“It used to be about as much spam as you could pump into the system as possible”, Facebook’s Alex Schultz told reporters today. But Facebook has managed to grow its gaming ecosystem 11% to 251 million users on its canvas games by keeping communication channels clean. And that doesn’t include Facebook-integrated mobile games. But can games growth keep up with user growth?
Facebook’s head of platform Dan Rose told reporters at a “whiteboard session” at Facebook’s 1 Hacker Way, Menlo Park HQ that games have seen a “real increase in quality over the last 12 months, and in the diversity of the games, genres, and developers.” Let’s dive into those trends.
On quality, Facebook’s director of growth Alex Schultz explained that at times in the past, Facebook was too lenient about how aggressively game developers could spam Facebook users. For example, devs could generate notifications that drowned out alerts about being tagged in photos or someone writing on your wall.
Schultz said “The channel got burned. There were spammy notifications and we weren’t adequately policing.” So users began ignoring game notifications, and Facebook shut them down. But now Facebook has relaunched the channel with a focus on quality. Developers get analytics about if their alerts are being marked as spam, and lose access to the channel if they get flagged to often. Now Schultz says the “relaunched active user notifications have been fantastically successful…[with] click through rates in the 30%-40% range.”
Facebook hopes its focus on more social, and less spammy channels will helps developers reduce churn. Schultz categorized the retention graphs Facebook games go through into 3 categories:
Facebook is trying to maximize this last category by giving developers more tools to make their games more friendly, like its revamped iOS and Android SDKs full of pre-made social widgets, analytics that show when they’re getting spammy, and ads that turn usage by people you know it recommendation for what you should play.
At the end of September last year, Facebook had 226 million people playing Facebook Canvas games, and as of September 30th, 2012 it had 251 million, a full quarter of all Facebook users. And that does not include mobile games that hook into Facebook for sharing and personalization. Facebook doesn’t reveal how many integrated mobile games or gamers there are, but if you added that in, the gamer count could be a bigger chunk of Facebook’s total users. So in that case, the 11% increase doesn’t sound so bad.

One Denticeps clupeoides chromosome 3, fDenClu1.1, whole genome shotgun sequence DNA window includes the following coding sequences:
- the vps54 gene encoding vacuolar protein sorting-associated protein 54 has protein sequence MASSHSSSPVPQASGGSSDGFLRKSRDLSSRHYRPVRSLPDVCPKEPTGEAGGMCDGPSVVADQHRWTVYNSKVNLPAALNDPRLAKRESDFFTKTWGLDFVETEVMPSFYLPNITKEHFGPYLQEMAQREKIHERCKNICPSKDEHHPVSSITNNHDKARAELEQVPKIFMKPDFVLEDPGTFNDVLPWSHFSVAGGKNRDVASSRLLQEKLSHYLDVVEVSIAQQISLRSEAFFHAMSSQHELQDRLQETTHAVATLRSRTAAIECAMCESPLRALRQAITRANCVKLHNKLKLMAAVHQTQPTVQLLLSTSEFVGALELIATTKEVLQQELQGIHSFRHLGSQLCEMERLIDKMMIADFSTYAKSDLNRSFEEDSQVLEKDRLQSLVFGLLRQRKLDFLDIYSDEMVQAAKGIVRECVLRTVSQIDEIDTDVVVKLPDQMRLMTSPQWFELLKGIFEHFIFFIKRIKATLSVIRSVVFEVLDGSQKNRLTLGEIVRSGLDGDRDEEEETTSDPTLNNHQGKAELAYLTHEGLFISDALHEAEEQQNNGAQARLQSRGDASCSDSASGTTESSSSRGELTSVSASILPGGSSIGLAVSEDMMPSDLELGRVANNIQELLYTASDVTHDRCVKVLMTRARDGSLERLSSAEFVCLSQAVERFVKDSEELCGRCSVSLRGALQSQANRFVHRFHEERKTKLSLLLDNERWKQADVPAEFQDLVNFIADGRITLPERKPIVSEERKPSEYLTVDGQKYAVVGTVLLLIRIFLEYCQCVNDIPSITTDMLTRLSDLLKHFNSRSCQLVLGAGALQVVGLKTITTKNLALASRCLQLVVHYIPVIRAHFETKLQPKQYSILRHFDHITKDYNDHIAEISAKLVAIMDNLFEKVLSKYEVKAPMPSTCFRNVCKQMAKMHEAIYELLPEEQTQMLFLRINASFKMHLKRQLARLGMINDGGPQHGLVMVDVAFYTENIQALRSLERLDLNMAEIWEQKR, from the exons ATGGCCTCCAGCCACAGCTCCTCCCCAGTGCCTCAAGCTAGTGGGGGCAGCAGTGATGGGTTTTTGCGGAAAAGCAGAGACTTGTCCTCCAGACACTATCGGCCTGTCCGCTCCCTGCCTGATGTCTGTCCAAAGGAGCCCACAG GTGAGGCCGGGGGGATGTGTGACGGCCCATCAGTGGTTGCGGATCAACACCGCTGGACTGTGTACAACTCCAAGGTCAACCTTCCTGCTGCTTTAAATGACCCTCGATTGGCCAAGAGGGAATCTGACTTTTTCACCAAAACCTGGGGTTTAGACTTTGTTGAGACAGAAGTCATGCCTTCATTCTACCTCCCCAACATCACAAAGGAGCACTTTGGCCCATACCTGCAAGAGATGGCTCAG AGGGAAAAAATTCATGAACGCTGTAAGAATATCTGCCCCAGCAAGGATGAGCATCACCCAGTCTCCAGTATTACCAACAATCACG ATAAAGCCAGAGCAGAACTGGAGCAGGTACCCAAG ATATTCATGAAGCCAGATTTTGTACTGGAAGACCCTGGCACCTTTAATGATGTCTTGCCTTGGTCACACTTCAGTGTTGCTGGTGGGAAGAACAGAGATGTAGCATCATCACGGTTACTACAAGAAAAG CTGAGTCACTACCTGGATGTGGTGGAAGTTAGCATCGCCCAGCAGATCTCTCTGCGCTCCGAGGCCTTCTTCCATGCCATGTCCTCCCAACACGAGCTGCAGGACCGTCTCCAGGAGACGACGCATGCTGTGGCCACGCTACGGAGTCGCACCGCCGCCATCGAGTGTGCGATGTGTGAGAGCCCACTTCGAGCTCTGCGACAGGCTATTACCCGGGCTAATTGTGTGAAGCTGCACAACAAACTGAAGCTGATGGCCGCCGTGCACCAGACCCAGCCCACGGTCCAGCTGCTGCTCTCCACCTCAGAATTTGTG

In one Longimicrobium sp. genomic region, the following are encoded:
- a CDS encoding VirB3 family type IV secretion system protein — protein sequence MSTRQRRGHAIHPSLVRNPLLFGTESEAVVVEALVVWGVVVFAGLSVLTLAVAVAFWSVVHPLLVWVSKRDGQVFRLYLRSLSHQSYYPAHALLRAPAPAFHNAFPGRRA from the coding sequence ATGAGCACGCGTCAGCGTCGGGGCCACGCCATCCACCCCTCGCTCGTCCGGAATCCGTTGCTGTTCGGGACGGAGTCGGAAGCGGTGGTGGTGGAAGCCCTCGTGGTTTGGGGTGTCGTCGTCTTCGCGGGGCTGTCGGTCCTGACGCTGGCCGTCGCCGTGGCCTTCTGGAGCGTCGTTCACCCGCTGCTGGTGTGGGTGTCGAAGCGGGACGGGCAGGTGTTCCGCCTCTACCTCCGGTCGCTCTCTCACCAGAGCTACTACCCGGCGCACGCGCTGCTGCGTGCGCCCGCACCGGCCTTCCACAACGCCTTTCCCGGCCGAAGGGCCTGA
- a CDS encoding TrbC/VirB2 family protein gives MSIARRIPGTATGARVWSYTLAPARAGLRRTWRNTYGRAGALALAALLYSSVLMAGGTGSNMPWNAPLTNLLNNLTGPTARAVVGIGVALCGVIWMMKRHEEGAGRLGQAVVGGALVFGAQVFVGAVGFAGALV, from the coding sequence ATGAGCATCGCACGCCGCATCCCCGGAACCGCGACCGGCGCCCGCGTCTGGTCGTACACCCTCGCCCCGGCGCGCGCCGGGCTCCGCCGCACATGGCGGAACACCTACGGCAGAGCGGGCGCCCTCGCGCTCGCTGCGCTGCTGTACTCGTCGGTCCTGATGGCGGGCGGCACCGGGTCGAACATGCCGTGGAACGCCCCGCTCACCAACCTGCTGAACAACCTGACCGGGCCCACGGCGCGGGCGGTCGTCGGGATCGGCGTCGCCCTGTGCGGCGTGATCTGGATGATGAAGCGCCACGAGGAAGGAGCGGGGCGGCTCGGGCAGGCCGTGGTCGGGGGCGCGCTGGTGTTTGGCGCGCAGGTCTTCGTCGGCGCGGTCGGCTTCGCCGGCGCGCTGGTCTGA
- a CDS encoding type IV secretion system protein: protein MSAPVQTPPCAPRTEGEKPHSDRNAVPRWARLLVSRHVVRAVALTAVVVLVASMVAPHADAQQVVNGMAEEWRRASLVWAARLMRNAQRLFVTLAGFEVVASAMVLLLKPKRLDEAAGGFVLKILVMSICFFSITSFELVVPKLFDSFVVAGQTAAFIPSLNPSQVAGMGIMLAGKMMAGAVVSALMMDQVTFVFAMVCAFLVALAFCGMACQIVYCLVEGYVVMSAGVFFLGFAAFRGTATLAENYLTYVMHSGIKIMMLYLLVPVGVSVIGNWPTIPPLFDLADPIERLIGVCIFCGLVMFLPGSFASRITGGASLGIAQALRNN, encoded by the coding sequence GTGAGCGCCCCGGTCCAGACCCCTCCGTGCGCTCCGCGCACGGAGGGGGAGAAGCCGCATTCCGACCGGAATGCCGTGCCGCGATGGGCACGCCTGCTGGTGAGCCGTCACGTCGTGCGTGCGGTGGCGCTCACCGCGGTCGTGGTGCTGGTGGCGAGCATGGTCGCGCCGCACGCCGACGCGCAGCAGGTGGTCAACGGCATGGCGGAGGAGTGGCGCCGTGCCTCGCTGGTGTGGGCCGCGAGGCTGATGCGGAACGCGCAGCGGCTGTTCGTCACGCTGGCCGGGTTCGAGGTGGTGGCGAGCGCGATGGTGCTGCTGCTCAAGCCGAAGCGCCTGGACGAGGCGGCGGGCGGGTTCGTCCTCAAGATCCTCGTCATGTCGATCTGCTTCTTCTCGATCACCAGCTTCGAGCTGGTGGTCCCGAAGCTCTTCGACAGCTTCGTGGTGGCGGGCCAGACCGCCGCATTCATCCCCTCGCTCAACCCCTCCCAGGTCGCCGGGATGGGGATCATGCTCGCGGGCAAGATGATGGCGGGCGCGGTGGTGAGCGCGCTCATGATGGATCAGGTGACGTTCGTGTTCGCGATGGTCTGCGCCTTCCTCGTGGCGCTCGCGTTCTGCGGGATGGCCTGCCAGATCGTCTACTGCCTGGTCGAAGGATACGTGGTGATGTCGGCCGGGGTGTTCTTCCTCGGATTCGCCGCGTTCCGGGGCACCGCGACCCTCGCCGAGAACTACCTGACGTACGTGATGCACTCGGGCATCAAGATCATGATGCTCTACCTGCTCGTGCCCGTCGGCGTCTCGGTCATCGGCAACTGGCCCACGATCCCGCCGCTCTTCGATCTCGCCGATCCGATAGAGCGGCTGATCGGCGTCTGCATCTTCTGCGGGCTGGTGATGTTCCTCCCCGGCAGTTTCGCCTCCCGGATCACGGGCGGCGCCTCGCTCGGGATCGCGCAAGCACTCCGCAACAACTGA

Part of the issue is that users are signing up on mobile and 126 million now use the small-screen as their sole access point. Many of these people use feature phones that can’t access most Facebook-integrated games. Facebook needs extra games momentum amongst its mature markets like the US, Canada, and UK, as well as other smartphone-heavy locales to make up for the feature phone problem.
That momentum wasn’t strong enough in Q3, leading Mark Zuckerberg to say on Tuesday’s earnings call that “gaming on Facebook isn’t doing as well as I’d like.”
Facebook is seeing game developers coming from a wider set of countries and continents, including Africa, Russia, Australia, and especially Israel, which Facebook’s head of games Sean Ryan said “is on fire” right now. Facebook saw 450 gaming developers attend a recent meetup in Israel, a country of fewer than 8 million people.
The casino, arcade/puzzle, and mid-to-hardcore game categories are growing in popularity as the old farming and simulation game categories are shrinking in market share. Ryan believes mid-core games that are more advanced than the old cow-clicking frenzies will “explode” next year. That’s an apt choice of words, as more violent games like War Commander and Battle Pirates are dominating the mid-core market right now.
While payments from games declined 9 percent in Q3 to $176 million from $192 million, game developers are still critical to Facebook’s long-term success. Not only do they bring return visits to its sites and content to fill its feed, developers also buy a ton of ads. That’s why Rose reassured reporters “We have more resources inside Facebook dedicated to games than ever before.”